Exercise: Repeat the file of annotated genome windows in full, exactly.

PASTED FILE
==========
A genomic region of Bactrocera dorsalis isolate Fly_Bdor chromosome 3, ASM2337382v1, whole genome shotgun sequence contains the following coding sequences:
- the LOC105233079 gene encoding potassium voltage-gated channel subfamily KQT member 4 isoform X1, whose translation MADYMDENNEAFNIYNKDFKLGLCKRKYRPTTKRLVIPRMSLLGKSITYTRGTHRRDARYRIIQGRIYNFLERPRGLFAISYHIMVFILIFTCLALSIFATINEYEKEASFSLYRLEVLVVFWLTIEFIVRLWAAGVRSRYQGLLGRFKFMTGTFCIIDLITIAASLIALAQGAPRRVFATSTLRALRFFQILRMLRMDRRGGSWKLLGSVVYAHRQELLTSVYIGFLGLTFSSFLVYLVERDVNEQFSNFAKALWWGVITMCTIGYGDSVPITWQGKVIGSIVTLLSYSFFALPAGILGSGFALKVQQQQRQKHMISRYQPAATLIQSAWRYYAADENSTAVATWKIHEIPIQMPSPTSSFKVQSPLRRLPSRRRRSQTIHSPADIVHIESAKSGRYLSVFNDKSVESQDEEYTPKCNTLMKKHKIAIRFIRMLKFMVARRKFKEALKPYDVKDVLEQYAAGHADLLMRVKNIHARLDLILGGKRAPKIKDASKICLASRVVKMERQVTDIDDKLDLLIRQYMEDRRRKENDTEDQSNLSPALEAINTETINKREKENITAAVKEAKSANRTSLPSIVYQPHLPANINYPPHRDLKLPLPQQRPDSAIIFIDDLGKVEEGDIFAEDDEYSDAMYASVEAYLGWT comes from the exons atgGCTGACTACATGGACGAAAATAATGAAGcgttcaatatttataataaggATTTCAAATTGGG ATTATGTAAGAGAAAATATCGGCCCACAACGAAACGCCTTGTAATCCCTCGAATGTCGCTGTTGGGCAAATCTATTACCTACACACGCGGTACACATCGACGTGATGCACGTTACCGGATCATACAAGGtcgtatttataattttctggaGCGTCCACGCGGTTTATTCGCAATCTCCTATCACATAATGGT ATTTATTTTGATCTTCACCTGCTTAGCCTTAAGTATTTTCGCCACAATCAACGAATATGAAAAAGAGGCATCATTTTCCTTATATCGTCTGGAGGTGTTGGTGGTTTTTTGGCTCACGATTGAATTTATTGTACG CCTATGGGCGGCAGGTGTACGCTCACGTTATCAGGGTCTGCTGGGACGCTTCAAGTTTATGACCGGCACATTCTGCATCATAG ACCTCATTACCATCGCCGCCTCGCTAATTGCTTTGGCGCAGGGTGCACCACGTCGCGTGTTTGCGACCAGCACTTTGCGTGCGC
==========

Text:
A genomic region of Bactrocera dorsalis isolate Fly_Bdor chromosome 3, ASM2337382v1, whole genome shotgun sequence contains the following coding sequences:
- the LOC105233079 gene encoding potassium voltage-gated channel subfamily KQT member 4 isoform X1, whose translation MADYMDENNEAFNIYNKDFKLGLCKRKYRPTTKRLVIPRMSLLGKSITYTRGTHRRDARYRIIQGRIYNFLERPRGLFAISYHIMVFILIFTCLALSIFATINEYEKEASFSLYRLEVLVVFWLTIEFIVRLWAAGVRSRYQGLLGRFKFMTGTFCIIDLITIAASLIALAQGAPRRVFATSTLRALRFFQILRMLRMDRRGGSWKLLGSVVYAHRQELLTSVYIGFLGLTFSSFLVYLVERDVNEQFSNFAKALWWGVITMCTIGYGDSVPITWQGKVIGSIVTLLSYSFFALPAGILGSGFALKVQQQQRQKHMISRYQPAATLIQSAWRYYAADENSTAVATWKIHEIPIQMPSPTSSFKVQSPLRRLPSRRRRSQTIHSPADIVHIESAKSGRYLSVFNDKSVESQDEEYTPKCNTLMKKHKIAIRFIRMLKFMVARRKFKEALKPYDVKDVLEQYAAGHADLLMRVKNIHARLDLILGGKRAPKIKDASKICLASRVVKMERQVTDIDDKLDLLIRQYMEDRRRKENDTEDQSNLSPALEAINTETINKREKENITAAVKEAKSANRTSLPSIVYQPHLPANINYPPHRDLKLPLPQQRPDSAIIFIDDLGKVEEGDIFAEDDEYSDAMYASVEAYLGWT comes from the exons atgGCTGACTACATGGACGAAAATAATGAAGcgttcaatatttataataaggATTTCAAATTGGG ATTATGTAAGAGAAAATATCGGCCCACAACGAAACGCCTTGTAATCCCTCGAATGTCGCTGTTGGGCAAATCTATTACCTACACACGCGGTACACATCGACGTGATGCACGTTACCGGATCATACAAGGtcgtatttataattttctggaGCGTCCACGCGGTTTATTCGCAATCTCCTATCACATAATGGT ATTTATTTTGATCTTCACCTGCTTAGCCTTAAGTATTTTCGCCACAATCAACGAATATGAAAAAGAGGCATCATTTTCCTTATATCGTCTGGAGGTGTTGGTGGTTTTTTGGCTCACGATTGAATTTATTGTACG CCTATGGGCGGCAGGTGTACGCTCACGTTATCAGGGTCTGCTGGGACGCTTCAAGTTTATGACCGGCACATTCTGCATCATAG ACCTCATTACCATCGCCGCCTCGCTAATTGCTTTGGCGCAGGGTGCACCACGTCGCGTGTTTGCGACCAGCACTTTGCGTGCGC